Alright, there are some other problems and issues that come up with this concept of communicating with extra terrestrials.
Even if they were out there and they were detectable, we might not recognize their signals
We can't communicate with dolphins even though we've found that they can communicate with each other. That's another critter on the earth- not some extra terrestrial. At least we'll have to find the planets they're on though. How do we find useful planets?
The first thing is to be able to find planets at all. You know, when I was your age there was no way we could detect planets outside the solar system, but now we can do it. You know how?
Male Student: Giant telescopes.
Male Student: Doesn't it have to do with the way the light pulses when a star passes in front of it?
Professor: Right. If you have a star here, and a planet orbiting - if this was the sky- let's turn this 90 degrees and suppose we're seeing it edge on. Now we have a star and there's a planet going really narrow because it's edge on. Here's the orbit.
Every time it passes in front of the star it'll dim the star a little bit. They can detect that dimming. If it dims every 10 months or 1 month, then you know there's a planet orbiting with an orbital period of 10 months or 1 month. The first planets they found were very near the stars and had a week or something.
So you've got these enormous planets that are super hot- thousands of degree- those are the ones that would dim the light the most and most frequently.
So they found some really exotic planets unlike anything in our solar system.
In more recent years they've found planets farther from the sun and they found some planets that are earth like. There could be liquid water there, and the planet's big enough for gravity to hold an atmosphere, but small enough that it's not just a big gaseous planet.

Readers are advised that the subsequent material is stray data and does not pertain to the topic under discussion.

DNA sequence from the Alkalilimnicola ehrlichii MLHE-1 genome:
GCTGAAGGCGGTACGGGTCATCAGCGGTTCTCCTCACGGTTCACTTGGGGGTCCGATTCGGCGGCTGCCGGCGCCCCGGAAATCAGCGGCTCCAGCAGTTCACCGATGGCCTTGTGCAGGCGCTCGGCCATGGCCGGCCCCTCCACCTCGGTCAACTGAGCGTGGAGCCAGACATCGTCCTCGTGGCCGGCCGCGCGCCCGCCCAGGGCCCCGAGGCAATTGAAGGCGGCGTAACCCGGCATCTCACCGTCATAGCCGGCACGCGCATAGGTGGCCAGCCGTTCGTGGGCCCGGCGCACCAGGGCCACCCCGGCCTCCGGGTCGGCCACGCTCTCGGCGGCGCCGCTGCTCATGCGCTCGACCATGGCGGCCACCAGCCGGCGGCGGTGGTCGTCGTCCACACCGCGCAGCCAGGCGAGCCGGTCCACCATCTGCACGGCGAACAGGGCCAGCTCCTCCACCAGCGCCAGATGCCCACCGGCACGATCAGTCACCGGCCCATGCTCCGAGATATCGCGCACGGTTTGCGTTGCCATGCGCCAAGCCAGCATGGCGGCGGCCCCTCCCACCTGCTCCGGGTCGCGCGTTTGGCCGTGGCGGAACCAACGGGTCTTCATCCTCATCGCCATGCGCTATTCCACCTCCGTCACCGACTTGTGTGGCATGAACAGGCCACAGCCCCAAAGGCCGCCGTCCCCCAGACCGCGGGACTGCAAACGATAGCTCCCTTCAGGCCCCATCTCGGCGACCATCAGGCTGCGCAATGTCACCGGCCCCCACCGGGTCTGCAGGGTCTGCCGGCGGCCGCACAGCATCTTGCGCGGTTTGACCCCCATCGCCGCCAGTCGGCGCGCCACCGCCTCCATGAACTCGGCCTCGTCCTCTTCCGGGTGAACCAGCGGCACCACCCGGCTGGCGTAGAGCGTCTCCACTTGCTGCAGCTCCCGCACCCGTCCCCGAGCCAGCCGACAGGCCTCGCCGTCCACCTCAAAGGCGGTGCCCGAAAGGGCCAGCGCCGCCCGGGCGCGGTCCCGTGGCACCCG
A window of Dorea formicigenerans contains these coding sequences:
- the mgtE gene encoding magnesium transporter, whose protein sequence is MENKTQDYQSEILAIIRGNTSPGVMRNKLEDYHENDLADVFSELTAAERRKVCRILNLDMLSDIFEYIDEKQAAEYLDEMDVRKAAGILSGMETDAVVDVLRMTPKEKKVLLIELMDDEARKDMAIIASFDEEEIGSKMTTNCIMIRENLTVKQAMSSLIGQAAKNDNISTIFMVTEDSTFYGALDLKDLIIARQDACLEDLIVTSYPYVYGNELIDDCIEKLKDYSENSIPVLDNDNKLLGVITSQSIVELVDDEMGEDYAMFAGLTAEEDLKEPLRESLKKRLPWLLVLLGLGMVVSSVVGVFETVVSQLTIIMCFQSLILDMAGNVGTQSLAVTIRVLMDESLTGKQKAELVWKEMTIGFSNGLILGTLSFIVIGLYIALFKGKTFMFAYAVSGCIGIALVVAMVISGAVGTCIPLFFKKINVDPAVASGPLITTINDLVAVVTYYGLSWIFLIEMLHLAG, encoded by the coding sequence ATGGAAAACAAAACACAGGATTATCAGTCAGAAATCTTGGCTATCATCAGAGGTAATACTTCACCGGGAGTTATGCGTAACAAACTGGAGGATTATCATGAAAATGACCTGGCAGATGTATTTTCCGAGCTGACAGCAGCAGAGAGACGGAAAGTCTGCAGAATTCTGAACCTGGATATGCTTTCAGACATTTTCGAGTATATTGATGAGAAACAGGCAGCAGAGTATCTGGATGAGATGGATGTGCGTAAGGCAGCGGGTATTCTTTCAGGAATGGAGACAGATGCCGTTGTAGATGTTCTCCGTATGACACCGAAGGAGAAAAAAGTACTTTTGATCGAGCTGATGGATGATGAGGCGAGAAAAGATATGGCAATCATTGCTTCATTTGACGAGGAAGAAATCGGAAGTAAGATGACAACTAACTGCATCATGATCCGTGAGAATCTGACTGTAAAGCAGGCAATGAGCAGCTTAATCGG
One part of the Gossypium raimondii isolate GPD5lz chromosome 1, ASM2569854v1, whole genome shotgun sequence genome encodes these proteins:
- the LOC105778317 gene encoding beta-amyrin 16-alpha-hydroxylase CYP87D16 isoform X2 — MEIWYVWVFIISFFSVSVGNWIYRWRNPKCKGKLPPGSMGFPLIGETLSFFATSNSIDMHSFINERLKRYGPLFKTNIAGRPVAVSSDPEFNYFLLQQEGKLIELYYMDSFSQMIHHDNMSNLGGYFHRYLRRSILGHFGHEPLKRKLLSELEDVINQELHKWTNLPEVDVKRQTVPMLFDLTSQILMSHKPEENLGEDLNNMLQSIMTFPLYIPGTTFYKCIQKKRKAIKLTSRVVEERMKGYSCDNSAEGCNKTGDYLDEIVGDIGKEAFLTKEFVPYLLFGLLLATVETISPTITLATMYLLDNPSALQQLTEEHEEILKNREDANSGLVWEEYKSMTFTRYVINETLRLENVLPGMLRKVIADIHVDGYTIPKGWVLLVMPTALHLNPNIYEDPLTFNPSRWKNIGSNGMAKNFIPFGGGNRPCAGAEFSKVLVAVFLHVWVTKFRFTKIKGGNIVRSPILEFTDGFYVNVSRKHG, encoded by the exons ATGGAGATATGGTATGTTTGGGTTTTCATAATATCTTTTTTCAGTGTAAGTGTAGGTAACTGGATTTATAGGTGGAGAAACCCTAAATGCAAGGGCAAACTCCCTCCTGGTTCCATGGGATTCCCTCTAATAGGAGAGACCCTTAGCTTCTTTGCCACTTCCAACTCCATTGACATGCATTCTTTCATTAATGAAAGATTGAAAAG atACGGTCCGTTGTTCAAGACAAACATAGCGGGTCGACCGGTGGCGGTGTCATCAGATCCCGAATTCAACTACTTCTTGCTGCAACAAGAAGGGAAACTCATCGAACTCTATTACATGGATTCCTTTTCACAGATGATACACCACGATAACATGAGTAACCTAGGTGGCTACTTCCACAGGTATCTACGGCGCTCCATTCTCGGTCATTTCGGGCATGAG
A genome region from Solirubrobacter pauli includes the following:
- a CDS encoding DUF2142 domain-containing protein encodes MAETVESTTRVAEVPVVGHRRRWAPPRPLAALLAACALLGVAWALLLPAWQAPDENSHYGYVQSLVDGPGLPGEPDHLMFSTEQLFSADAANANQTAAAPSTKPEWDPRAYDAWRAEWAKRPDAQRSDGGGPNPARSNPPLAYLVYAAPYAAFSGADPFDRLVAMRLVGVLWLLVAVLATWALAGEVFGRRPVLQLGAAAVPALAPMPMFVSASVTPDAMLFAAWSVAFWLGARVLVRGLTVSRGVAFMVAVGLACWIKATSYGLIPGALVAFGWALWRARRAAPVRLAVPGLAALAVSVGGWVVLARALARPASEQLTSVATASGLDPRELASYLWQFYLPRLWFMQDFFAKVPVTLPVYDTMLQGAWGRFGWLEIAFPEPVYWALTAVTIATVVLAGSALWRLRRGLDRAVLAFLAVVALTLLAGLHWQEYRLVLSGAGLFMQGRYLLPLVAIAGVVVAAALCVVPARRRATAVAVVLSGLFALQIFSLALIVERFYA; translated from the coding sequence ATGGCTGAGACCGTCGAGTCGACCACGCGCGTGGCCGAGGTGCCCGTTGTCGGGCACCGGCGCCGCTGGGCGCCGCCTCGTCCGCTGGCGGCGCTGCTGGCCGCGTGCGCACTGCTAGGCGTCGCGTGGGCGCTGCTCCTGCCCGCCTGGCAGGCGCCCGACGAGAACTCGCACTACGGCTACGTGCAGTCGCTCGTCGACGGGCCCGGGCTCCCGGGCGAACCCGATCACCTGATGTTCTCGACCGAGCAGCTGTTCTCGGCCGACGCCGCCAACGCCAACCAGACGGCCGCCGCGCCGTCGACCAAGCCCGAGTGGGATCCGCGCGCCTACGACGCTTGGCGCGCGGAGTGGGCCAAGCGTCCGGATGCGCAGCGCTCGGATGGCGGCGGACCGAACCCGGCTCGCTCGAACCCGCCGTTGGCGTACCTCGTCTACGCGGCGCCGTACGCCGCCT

Male Student: I was wondering if they turned the hubble telescope to the moon if they could see dirt particles on the moon.
You know what I mean?
Professor: That's a good question. The moon doesn't have an atmosphere, so that's a good question. I know they can see small things.
Male Student: If there was an astronaut on the moon, maybe they could zoom out and see them waving.
Professor: Well, they can see these planets, but they can't really, really see them.
Male Student: Okay, if I'm looking at an astronaut and I see him waving, what's the latency?
Professor: Well, it's limited by the speed of light. It'll get between us and the moon in a couple seconds. There will be a delay, but not that much of a delay. If you've ever noticed on the cell phone- there's a delay of a second or so.
A lot of that is the speed of light. Your voice has to travel to the tower and then to their phone. Maybe you can't tell if they're in town, but if they're across the country, there might be a delay. Electronic signals go about the speed of light.
Even if they turned the Hubble telescope on these distant planets, they wouldn't see them because they're too tiny.
They can't see anything on the planets. That's true for distant bodies in our own solar system like Pluto. Let's take a look. I'll show you what they can kind of see.
Here's Pluto. So we can see a little bit. We know it has some dark patches and some light patches.
Male Student: But Pluto's not a planet anymore, right? It will always be a planet to me.
Professor: Yeah, they forced it into retirement.
Male Student: You know it has only made a 4th of its orbit since we've discovered it.
Professor: Yeah, what's it's orbital period? Like 200 years? Compared to Jupiter, we can see the weather patterns on Jupiter pretty well.
Alright, so even modern technology. I guess we had a spaceship that has passed the orbit of Pluto, but I don't think it got close to Pluto.
Okay, so they need to find planets, and they've been doing that and they do that by the planet crosses over the face of the star, which means we miss a lot of planets too
It'd also be nice to find oxygen. Oxygen is a very corrosive, active chemical. We don't notice that because we breathe it and we need it. But it's so corrosive and reactive that it wouldn't exist on earth if it wasn't continuously produced by plants.
No planet will have oxygen unless it is produced by something like plants. If you can detect oxygen, that's a good indication that there's life on another planet.